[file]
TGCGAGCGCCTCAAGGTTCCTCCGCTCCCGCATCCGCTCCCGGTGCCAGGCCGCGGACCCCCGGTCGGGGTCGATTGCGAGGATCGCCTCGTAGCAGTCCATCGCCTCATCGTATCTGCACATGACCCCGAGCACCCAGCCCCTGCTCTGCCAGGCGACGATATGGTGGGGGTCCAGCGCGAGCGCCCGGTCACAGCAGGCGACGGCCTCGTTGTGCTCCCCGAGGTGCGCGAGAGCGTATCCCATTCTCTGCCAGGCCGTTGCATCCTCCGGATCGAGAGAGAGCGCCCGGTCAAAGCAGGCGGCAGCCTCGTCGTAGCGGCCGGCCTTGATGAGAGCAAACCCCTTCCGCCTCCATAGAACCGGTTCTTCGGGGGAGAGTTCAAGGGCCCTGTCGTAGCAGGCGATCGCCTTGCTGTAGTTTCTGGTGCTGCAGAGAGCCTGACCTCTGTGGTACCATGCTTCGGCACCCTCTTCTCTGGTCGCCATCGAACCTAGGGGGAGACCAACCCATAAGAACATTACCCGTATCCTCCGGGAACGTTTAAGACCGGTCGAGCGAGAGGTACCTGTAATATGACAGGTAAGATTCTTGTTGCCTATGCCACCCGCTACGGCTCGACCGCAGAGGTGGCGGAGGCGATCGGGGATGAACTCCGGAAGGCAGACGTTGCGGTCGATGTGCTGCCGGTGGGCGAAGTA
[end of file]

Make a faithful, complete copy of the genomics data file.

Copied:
TGCGAGCGCCTCAAGGTTCCTCCGCTCCCGCATCCGCTCCCGGTGCCAGGCCGCGGACCCCCGGTCGGGGTCGATTGCGAGGATCGCCTCGTAGCAGTCCATCGCCTCATCGTATCTGCACATGACCCCGAGCACCCAGCCCCTGCTCTGCCAGGCGACGATATGGTGGGGGTCCAGCGCGAGCGCCCGGTCACAGCAGGCGACGGCCTCGTTGTGCTCCCCGAGGTGCGCGAGAGCGTATCCCATTCTCTGCCAGGCCGTTGCATCCTCCGGATCGAGAGAGAGCGCCCGGTCAAAGCAGGCGGCAGCCTCGTCGTAGCGGCCGGCCTTGATGAGAGCAAACCCCTTCCGCCTCCATAGAACCGGTTCTTCGGGGGAGAGTTCAAGGGCCCTGTCGTAGCAGGCGATCGCCTTGCTGTAGTTTCTGGTGCTGCAGAGAGCCTGACCTCTGTGGTACCATGCTTCGGCACCCTCTTCTCTGGTCGCCATCGAACCTAGGGGGAGACCAACCCATAAGAACATTACCCGTATCCTCCGGGAACGTTTAAGACCGGTCGAGCGAGAGGTACCTGTAATATGACAGGTAAGATTCTTGTTGCCTATGCCACCCGCTACGGCTCGACCGCAGAGGTGGCGGAGGCGATCGGGGATGAACTCCGGAAGGCAGACGTTGCGGTCGATGTGCTGCCGGTGGGCGAAGTA